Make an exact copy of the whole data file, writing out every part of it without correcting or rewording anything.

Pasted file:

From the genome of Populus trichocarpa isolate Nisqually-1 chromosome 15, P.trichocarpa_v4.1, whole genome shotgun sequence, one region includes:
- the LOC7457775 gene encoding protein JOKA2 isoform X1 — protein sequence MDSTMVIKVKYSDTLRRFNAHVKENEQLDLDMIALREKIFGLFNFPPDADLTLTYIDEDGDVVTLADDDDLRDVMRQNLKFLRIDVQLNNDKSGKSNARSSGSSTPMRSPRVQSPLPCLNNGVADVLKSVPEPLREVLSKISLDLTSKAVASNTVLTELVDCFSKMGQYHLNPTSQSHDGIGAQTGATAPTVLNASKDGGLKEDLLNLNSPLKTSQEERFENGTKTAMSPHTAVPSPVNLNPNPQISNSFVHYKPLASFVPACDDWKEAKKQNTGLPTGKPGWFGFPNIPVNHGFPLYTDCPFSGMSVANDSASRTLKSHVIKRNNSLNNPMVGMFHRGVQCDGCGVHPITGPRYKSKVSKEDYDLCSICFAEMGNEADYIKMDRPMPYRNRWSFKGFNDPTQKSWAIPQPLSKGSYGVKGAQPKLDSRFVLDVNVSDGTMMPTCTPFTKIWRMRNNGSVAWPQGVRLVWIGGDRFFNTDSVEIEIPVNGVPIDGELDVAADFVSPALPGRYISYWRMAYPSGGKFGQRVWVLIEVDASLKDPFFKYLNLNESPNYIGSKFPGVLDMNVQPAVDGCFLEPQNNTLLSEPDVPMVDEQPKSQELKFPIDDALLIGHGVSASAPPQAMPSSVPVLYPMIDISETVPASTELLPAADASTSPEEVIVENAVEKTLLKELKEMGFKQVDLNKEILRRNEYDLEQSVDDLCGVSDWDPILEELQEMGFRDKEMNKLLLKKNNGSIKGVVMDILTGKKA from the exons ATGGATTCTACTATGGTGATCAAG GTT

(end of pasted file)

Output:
From the genome of Populus trichocarpa isolate Nisqually-1 chromosome 15, P.trichocarpa_v4.1, whole genome shotgun sequence, one region includes:
- the LOC7457775 gene encoding protein JOKA2 isoform X1 — protein sequence MDSTMVIKVKYSDTLRRFNAHVKENEQLDLDMIALREKIFGLFNFPPDADLTLTYIDEDGDVVTLADDDDLRDVMRQNLKFLRIDVQLNNDKSGKSNARSSGSSTPMRSPRVQSPLPCLNNGVADVLKSVPEPLREVLSKISLDLTSKAVASNTVLTELVDCFSKMGQYHLNPTSQSHDGIGAQTGATAPTVLNASKDGGLKEDLLNLNSPLKTSQEERFENGTKTAMSPHTAVPSPVNLNPNPQISNSFVHYKPLASFVPACDDWKEAKKQNTGLPTGKPGWFGFPNIPVNHGFPLYTDCPFSGMSVANDSASRTLKSHVIKRNNSLNNPMVGMFHRGVQCDGCGVHPITGPRYKSKVSKEDYDLCSICFAEMGNEADYIKMDRPMPYRNRWSFKGFNDPTQKSWAIPQPLSKGSYGVKGAQPKLDSRFVLDVNVSDGTMMPTCTPFTKIWRMRNNGSVAWPQGVRLVWIGGDRFFNTDSVEIEIPVNGVPIDGELDVAADFVSPALPGRYISYWRMAYPSGGKFGQRVWVLIEVDASLKDPFFKYLNLNESPNYIGSKFPGVLDMNVQPAVDGCFLEPQNNTLLSEPDVPMVDEQPKSQELKFPIDDALLIGHGVSASAPPQAMPSSVPVLYPMIDISETVPASTELLPAADASTSPEEVIVENAVEKTLLKELKEMGFKQVDLNKEILRRNEYDLEQSVDDLCGVSDWDPILEELQEMGFRDKEMNKLLLKKNNGSIKGVVMDILTGKKA from the exons ATGGATTCTACTATGGTGATCAAG GTT